Thursday, December 31, 2009

Race to the Top.... What does it all mean?

Last summer the US Department of Education announced that it would release $4.3 billion to states through competitive grants as part of the American Recovery and Reinvestment Act (ARRA). Known as Race to the Top, this program essentially is phase two of the federal stimulus monies for public education. There are strings attached to this money, as states applying for the monies must met a very defined set of eligibility and selection criteria. Some of these criteria must already be in place and the applying states must demonstrate they have reform plans in place. The four criteria areas are the following:

1. Standards and Assessments: States must design and implement a set of "internationally benchmarked common standards and assessments that build toward college and career readiness." Massachusetts' well-established Curriculum Frameworks and MCAS system as well as its participation in the national Common Core State Standards Initiative positions the state well in this area.

2. Data Systems to Support Instruction: States must design and implement a comprehensive data system that details student achievement data over time (showing growth, etc.), can communicate with higher education data systems, and can match individual students with teachers. Massachusetts has done a lot of work in this area by establishing the Educational Data Warehouse and its new Student Growth Percentile reporting, but the next step, starting in 2011, will be to match student achievement data (e.g., MCAS results) to individual teachers. This data, according to the RTTT Grant, must be made easily accessible to all stakeholders, including parents, teachers, students, principals, and all district and union leaders.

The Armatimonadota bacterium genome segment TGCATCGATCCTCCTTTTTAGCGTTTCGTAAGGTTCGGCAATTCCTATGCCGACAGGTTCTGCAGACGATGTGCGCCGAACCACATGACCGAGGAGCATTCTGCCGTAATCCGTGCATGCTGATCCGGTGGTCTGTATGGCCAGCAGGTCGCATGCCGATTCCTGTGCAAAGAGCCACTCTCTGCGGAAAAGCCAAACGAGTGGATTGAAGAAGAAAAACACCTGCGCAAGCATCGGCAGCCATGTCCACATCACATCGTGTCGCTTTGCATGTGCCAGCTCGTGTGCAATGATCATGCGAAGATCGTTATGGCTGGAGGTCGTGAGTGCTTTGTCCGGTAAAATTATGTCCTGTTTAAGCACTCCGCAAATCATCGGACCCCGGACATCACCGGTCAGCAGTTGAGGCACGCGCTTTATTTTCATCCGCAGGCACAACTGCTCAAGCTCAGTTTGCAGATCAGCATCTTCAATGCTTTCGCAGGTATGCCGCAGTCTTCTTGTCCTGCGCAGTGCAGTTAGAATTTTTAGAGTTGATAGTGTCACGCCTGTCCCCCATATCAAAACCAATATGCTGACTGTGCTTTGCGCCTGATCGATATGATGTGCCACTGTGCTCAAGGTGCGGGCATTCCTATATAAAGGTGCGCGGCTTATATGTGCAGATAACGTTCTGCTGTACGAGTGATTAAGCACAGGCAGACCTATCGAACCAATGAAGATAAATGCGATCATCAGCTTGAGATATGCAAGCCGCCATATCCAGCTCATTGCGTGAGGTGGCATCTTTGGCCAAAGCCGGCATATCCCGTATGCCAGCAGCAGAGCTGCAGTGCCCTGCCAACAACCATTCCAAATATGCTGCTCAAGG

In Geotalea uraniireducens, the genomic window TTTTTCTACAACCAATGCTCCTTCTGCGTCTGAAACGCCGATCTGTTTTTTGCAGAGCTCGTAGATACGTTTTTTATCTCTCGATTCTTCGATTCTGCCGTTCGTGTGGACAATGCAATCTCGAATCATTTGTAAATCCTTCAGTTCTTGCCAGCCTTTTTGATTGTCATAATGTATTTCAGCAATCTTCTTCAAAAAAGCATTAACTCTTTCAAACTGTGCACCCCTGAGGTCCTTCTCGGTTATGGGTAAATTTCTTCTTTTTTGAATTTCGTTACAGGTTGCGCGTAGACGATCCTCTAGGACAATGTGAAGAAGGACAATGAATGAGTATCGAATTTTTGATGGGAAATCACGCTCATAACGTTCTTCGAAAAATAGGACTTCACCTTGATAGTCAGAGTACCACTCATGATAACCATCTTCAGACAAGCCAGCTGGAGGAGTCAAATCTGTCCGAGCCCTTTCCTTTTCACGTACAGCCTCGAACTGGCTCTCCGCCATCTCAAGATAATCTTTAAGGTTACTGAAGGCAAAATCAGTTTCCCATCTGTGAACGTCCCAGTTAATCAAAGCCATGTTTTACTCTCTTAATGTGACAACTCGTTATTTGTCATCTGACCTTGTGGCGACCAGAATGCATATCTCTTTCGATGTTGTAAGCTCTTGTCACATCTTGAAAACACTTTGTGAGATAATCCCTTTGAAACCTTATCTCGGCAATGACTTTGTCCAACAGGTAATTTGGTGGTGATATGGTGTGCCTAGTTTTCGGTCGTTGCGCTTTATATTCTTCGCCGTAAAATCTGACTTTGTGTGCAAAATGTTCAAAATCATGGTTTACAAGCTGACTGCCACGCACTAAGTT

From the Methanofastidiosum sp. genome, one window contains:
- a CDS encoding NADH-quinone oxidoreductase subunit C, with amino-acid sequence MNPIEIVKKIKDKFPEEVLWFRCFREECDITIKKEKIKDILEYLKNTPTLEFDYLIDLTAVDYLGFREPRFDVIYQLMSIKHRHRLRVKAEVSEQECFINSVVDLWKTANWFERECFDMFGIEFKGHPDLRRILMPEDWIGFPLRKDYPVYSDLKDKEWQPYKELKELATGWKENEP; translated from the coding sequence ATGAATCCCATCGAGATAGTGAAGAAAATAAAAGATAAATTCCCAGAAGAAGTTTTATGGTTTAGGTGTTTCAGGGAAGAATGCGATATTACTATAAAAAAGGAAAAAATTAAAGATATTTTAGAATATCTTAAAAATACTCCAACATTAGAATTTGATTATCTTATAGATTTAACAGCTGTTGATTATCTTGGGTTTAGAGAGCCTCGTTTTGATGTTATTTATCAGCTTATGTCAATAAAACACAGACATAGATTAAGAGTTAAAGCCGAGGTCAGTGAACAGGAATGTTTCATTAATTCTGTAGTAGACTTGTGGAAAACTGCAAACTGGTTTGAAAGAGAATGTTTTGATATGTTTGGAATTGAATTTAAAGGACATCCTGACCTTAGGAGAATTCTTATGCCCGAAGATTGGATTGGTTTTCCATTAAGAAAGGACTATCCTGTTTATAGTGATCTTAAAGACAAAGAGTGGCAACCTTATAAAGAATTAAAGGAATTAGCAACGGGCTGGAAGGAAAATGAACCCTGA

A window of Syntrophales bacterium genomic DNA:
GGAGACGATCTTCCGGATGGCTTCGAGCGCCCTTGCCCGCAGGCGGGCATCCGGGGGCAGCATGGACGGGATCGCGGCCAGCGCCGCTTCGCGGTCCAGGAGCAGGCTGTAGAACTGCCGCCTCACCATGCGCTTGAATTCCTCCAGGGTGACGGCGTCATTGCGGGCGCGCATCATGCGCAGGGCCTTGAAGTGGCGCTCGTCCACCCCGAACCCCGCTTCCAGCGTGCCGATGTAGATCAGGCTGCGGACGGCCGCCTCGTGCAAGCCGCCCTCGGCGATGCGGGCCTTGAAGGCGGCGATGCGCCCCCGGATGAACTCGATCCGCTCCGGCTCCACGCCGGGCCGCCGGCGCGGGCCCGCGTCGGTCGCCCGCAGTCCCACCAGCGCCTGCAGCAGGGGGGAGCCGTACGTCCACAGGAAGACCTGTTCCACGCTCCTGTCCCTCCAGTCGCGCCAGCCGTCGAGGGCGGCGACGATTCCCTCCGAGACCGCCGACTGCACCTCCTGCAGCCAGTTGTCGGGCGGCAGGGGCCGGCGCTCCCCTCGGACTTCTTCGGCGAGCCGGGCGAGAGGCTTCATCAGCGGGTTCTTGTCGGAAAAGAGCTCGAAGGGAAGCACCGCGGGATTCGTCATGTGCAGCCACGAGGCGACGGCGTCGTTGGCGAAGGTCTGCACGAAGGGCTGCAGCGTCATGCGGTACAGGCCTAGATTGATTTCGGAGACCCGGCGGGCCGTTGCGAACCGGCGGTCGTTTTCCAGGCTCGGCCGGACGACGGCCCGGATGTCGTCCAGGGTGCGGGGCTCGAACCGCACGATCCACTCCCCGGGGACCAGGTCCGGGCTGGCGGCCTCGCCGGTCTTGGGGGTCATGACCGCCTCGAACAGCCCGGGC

3. Great Teachers and Leaders: States must provide alternate routes to teacher certification, ones other than traditional teacher prep programs. They must also come up with a plan where teachers and principals are evaluated annually and differentiated by effectiveness, using student achievement data as at least one measure of effectiveness. Data on teacher and principal effectiveness should be used for the purposes of evaluation, compensation and promotion, granting of tenure, and dismissal. Teacher evaluation should be based upon distinct standards of performance and should utilize a multiple rating scale. Additionally, states must have plans in place to increase the number of highly effective teachers in high-need schools (e.g., urban districts) and in shortage subject areas (e.g., math and science). Finally, state plans should also use student data to drive teacher and principal supports such as professional development and common planning time.